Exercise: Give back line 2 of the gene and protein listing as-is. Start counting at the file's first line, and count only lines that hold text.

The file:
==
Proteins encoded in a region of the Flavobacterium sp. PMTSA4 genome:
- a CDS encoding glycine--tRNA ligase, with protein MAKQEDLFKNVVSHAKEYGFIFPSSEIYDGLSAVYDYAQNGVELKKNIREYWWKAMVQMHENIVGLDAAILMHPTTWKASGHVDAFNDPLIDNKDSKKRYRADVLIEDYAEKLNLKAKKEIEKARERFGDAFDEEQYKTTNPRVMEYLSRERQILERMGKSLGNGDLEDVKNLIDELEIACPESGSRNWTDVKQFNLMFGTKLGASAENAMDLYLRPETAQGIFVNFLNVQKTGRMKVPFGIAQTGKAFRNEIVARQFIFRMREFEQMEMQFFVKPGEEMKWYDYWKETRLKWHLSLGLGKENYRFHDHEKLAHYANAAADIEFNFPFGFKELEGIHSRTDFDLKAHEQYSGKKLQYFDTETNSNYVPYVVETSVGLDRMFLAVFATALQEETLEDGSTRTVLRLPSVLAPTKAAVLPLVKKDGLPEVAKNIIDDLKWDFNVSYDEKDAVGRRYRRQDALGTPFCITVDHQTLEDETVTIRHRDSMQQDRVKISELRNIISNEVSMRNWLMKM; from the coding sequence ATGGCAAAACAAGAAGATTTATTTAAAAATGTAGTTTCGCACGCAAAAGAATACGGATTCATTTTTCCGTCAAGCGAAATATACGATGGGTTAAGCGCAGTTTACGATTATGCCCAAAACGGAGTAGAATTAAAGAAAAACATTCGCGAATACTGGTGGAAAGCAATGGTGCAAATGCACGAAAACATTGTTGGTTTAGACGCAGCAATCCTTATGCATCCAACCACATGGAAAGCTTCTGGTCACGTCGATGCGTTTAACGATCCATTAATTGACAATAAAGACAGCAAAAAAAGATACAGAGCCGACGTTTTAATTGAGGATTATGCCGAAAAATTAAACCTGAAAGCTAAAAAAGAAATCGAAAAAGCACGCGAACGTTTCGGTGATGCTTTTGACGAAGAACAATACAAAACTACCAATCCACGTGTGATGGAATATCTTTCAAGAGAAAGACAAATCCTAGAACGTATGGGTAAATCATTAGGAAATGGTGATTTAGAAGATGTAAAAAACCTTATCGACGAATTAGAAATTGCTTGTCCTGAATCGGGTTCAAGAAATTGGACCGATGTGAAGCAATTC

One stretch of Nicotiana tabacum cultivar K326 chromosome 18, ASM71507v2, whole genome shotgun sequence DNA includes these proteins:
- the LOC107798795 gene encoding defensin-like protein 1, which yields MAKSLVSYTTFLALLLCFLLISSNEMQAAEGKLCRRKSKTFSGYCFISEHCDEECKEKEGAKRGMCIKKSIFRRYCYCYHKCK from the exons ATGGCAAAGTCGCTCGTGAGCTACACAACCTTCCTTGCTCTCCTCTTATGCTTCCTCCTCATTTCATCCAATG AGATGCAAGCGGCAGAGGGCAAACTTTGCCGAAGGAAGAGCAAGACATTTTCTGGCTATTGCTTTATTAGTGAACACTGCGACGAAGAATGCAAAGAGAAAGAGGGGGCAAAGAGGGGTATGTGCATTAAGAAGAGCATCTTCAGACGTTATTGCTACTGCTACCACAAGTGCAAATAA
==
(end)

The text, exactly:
- a CDS encoding glycine--tRNA ligase, with protein MAKQEDLFKNVVSHAKEYGFIFPSSEIYDGLSAVYDYAQNGVELKKNIREYWWKAMVQMHENIVGLDAAILMHPTTWKASGHVDAFNDPLIDNKDSKKRYRADVLIEDYAEKLNLKAKKEIEKARERFGDAFDEEQYKTTNPRVMEYLSRERQILERMGKSLGNGDLEDVKNLIDELEIACPESGSRNWTDVKQFNLMFGTKLGASAENAMDLYLRPETAQGIFVNFLNVQKTGRMKVPFGIAQTGKAFRNEIVARQFIFRMREFEQMEMQFFVKPGEEMKWYDYWKETRLKWHLSLGLGKENYRFHDHEKLAHYANAAADIEFNFPFGFKELEGIHSRTDFDLKAHEQYSGKKLQYFDTETNSNYVPYVVETSVGLDRMFLAVFATALQEETLEDGSTRTVLRLPSVLAPTKAAVLPLVKKDGLPEVAKNIIDDLKWDFNVSYDEKDAVGRRYRRQDALGTPFCITVDHQTLEDETVTIRHRDSMQQDRVKISELRNIISNEVSMRNWLMKM; from the coding sequence ATGGCAAAACAAGAAGATTTATTTAAAAATGTAGTTTCGCACGCAAAAGAATACGGATTCATTTTTCCGTCAAGCGAAATATACGATGGGTTAAGCGCAGTTTACGATTATGCCCAAAACGGAGTAGAATTAAAGAAAAACATTCGCGAATACTGGTGGAAAGCAATGGTGCAAATGCACGAAAACATTGTTGGTTTAGACGCAGCAATCCTTATGCATCCAACCACATGGAAAGCTTCTGGTCACGTCGATGCGTTTAACGATCCATTAATTGACAATAAAGACAGCAAAAAAAGATACAGAGCCGACGTTTTAATTGAGGATTATGCCGAAAAATTAAACCTGAAAGCTAAAAAAGAAATCGAAAAAGCACGCGAACGTTTCGGTGATGCTTTTGACGAAGAACAATACAAAACTACCAATCCACGTGTGATGGAATATCTTTCAAGAGAAAGACAAATCCTAGAACGTATGGGTAAATCATTAGGAAATGGTGATTTAGAAGATGTAAAAAACCTTATCGACGAATTAGAAATTGCTTGTCCTGAATCGGGTTCAAGAAATTGGACCGATGTGAAGCAATTC